Are you ready to lose fat and build endurance and strength in less time? If so, get ready – you’re about to learn about a cardio method that only takes 20-30 minutes three times a week and gives you the same (if not more) benefits as steady-state cardio.
I frequently mention HIIT – high-intensity interval training – on Facebook and Twitter because it’s my get-it-done cardio method. I get bored doing long bouts on the elliptical and HIIT makes the time go fast. Not only can I burn mega calories but I feel energetic for hours after HIIT and have seen my aerobic endurance increase.
And just as with weight lifting, you need to vary your cardio workouts to continue seeing results. If you use the same speed, for same amount of time, on the same machine day after day, your body will soon adapt and stop working as hard. You’ll be in a replay loop instead of losing more weight, building more endurance, and gaining more strength.
Plenty of studies have reported that HIIT raises your resting metabolism and burns 10% more calories over a 24-hour period than steady state. Other studies have shown that more body fat is dropped when using a HIIT program over a period of weeks than with steady state.
A researcher from a March 2010 study says:
“Doing 10 one-minute sprints on a standard stationary bike with about one minute of rest in between, three times a week, works as well in improving muscle as many hours of conventional long-term biking less strenuously.”
What do you need to take advantage of HIIT? You can use a succession of weightlifting exercises for HIIT, outdoor running/sprinting, or cardio machines such as the elliptical, treadmill, or stationary bike. You also need access to a heart rate monitor (see below).
HIIT is not for everyone and requires an intermediate to advanced level of fitness. You need to have the ability to stay at about 90% of your maximum heart rate for 30 seconds and return to a lower heart rate fairly quickly. You can work up to longer bouts of intense “sprint” intervals and do HIIT at a lower intensity until you get there.
With HIIT, your sprint periods need to be at a high intensity to get the benefits of the calorie burn and after-burn effect (EPOC). That’s not a level we can maintain for very long, thus the short intense periods of HIIT. The active recovery intervals can be longer and are just that – a chance for your heart rate to come back down to a moderate level. And that’s also why you need a heart rate monitor.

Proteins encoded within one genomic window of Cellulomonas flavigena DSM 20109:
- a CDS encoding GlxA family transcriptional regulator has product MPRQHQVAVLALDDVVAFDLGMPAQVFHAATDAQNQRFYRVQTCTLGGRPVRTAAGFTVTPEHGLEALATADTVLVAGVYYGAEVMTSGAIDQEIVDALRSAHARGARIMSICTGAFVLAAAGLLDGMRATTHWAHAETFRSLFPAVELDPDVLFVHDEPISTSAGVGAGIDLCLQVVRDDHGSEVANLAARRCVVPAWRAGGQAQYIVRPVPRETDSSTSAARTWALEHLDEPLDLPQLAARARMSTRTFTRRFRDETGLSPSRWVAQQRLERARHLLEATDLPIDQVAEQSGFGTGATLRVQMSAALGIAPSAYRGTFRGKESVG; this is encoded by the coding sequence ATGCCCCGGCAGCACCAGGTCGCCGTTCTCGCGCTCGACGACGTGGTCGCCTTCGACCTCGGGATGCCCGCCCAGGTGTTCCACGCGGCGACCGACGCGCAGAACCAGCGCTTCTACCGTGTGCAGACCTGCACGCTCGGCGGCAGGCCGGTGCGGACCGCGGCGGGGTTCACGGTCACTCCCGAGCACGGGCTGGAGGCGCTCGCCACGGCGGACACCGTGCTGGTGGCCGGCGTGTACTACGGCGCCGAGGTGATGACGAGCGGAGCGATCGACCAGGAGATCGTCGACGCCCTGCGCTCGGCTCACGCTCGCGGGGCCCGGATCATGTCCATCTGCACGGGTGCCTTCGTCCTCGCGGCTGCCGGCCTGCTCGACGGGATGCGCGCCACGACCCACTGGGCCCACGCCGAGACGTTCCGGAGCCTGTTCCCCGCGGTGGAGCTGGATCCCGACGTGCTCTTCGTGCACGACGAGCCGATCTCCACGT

Using Your Heart Rate Monitor for HIIT
Ideally, you should have a heart rate monitor that you wear so that can get an instant, accurate reading of your heart rate. Using the monitors on the cardio machines means you have to grasp the bars and wait for the results. You’ll be doing short blasts (30 to 60 seconds) of work – you want an instant feedback so you can reduce the intensity a bit or amp it up accordingly. Also, how do you know how accurate the cardio machines monitors really are?
The first step is to find your maximum heart rate. Subtract your age from 220. The three heart rate zones you need to target are:
Zone 1: 65-75% Used as a warm up and recovery zone
Zone 2: 80-85% Sprint zone
Zone 3: 86-90% Sprint interval zone for experienced HIIT users
Next, find out your target heart rates for each zone. Multiply your maximum heart rate by the percentage. For example, a 30-year-old’s heart rate max would be 190 (220-30). Her warm-up heart rate is around 133 (190 x .70), her recovery zone is around 161 (190 x .85), and her sprint zone is 171 (190 x .90).
Here’s a sample beginner HIIT routine:
- 5 minute warm up – 65-75% of maximum heart rate
- 30 seconds – 80-85% max
- 1 minute – 70-75% max (recovery)
- 30 seconds – 86-90% max (all-out effort)
- 90 seconds – 70-75% max (recovery)
- Repeat steps 2 through 5 for a total of 20 minutes.
- 5 minute cool down – 60% of max rate
- Don’t use HIIT every day, or two days in a row, or you risk overtraining. Every other day is fine, or three times per week. You should cycle through all three heart rate zones during the week to vary the intensity of each workout.
- If you can’t hit the target heart range in the specified amount of time, increase the intensity.
- Over time, your heart rate will drop more quickly in the recovery phase. Newbies may find that it takes several minutes. Give yourself more time to recover if your heart rate doesn’t go down accordingly in the recovery phase.
- Vary the sprint intervals for greater fat burning.
- Vary the recovery intervals to avoid overtraining.
- Do different lengths of time: 10 minutes of intervals and 20 minutes of steady state, followed by another 10 minutes of intervals. Or do 20 minutes of intervals one day and 30 minutes of steady-state the next.
References:High Intensity Interval Training and Natural Bodybuilding Fit with HIIT: Science Is Dropping the Hammer On Endless Bouts of Steady-State Cardio The Complete Guide to Interval Training [Infographic] Should you worry about the ‘fat-burning zone’? The Best Cardio For Weight Loss: A HIIT Workout Routine to Burn Belly Fat Fast NASM Essentials of Personal Training